Five Colleges of Ohio consortium
Contacts: Alan Boyd, Assoc. Director of Libraries, Oberlin College
          Scott Siddall, Assistant Provost, Director of Instructional Technology, Denison
Systems: CONTENTdm (early-adopters in CLAC received a 50% discount – cost
approximately $5,000 initially and $1,000 annually)
          Fedora (free, requires local development)
Staff: One person devotes half their time at Oberlin, while Scott Siddall, with student
help, maintains CONTENTdm collections at Denison.
We spoke with Alan Boyd and Scott Siddall about the Collaboration with Technology Program
(CTP), a project funded by a Mellon Foundation grant to Denison and Kenyon from 1999-
2005. It was conceived as a faculty development program to enhance learning through the use
of technology. The DAM Project (one of many projects funded by CTP), aimed to identify
opportunities for the Five Colleges (Denison, Kenyon, Oberlin, Ohio Wesleyan, Wooster) to
meet DAM needs consortially.

The Five Colleges held meetings in 2000 and 2002 to identify and discuss common interests.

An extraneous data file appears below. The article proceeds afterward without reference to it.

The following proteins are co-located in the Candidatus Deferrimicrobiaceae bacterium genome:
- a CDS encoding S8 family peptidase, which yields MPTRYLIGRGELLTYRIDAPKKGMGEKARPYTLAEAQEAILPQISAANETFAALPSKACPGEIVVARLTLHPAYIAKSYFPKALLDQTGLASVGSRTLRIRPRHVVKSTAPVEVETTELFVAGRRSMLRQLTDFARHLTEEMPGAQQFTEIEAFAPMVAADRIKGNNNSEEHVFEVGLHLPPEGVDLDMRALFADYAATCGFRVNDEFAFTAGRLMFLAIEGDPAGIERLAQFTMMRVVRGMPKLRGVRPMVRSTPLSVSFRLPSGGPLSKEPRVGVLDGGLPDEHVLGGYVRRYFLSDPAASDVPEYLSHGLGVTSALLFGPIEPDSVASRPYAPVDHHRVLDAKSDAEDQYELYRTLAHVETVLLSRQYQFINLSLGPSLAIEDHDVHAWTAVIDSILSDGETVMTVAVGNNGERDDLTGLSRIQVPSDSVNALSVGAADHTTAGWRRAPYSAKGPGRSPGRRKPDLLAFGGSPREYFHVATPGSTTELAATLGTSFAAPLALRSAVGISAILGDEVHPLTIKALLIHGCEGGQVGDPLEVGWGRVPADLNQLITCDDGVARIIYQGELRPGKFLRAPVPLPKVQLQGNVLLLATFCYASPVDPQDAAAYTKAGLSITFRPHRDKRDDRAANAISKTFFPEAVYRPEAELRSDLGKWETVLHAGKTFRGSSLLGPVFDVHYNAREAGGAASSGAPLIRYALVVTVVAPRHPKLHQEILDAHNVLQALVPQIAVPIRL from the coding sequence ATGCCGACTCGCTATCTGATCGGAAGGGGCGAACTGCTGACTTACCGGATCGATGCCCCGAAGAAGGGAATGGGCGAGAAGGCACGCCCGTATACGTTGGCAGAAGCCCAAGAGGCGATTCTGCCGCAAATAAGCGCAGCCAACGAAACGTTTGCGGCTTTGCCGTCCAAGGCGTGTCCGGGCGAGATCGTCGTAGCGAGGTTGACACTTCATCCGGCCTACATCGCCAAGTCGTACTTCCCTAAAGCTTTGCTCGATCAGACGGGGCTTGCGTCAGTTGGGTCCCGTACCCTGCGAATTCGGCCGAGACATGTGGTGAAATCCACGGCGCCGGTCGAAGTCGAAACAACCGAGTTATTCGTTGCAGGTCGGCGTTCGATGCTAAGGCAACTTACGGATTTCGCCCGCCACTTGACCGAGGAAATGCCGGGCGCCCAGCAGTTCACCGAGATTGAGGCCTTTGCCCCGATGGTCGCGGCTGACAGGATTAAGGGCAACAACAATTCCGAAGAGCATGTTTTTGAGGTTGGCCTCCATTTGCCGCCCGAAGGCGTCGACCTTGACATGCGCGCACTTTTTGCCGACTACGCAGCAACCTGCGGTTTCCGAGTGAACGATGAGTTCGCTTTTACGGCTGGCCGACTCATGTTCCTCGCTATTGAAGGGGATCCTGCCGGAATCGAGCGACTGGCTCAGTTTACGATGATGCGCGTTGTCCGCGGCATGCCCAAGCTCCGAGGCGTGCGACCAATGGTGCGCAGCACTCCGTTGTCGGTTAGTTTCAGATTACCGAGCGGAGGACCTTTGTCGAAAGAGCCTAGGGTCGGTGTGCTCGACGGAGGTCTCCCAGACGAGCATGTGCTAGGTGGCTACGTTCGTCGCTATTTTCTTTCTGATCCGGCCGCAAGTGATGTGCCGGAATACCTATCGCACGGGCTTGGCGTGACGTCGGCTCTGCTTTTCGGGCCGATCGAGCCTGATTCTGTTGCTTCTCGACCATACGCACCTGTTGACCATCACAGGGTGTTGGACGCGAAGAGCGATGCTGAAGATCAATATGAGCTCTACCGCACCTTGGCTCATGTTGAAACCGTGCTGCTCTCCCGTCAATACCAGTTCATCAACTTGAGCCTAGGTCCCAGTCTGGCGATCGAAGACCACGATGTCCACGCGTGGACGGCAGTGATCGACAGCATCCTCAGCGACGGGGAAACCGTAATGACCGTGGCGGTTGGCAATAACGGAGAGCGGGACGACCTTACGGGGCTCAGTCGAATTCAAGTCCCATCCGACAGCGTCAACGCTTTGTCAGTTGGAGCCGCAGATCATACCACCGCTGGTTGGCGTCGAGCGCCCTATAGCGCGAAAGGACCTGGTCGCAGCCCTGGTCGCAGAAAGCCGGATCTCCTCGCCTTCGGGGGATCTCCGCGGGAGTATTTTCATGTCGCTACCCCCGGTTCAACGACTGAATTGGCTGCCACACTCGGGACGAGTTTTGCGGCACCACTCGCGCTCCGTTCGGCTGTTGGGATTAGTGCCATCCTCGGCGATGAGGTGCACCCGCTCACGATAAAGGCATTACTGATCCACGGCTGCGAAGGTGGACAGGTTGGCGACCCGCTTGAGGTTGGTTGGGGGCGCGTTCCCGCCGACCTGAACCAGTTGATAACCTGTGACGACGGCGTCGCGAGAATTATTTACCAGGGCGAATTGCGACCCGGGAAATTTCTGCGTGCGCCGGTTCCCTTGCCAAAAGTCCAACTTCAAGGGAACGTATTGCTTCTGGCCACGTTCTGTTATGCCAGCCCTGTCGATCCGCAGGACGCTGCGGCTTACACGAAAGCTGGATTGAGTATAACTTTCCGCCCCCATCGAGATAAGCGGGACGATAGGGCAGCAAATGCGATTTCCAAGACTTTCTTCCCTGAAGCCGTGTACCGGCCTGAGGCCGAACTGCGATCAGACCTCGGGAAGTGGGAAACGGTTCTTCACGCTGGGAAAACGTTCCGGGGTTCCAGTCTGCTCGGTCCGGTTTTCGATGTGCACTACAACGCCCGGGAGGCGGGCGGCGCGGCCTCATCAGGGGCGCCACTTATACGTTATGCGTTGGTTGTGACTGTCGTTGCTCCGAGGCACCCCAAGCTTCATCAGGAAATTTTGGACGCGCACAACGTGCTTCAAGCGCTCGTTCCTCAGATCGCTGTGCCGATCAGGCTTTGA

They selected CONTENTdm as an initial digital asset management system (CONTENTdm
was already being implemented at Denison). The initial software acquisition was funded by
Mellon using a vendor agreement negotiated by the Consortium of Liberal Arts Colleges
(CLAC). They then held a meeting to train staff in CONTENTdm and metadata standards.
Training costs were subsidized by library directors at Five Colleges. A trainer was brought in
from CONTENTdm (OCLC) to work with librarians and some IT staff. There was little
faculty involvement in the training. The training was highly successful at familiarizing staff
with the CONTENTdm interface, making it much easier to support pilot projects. Each
campus then defined one CONTENTdm project as a pilot study, to be interlinked with
CONTENTdm‟s multi-site server.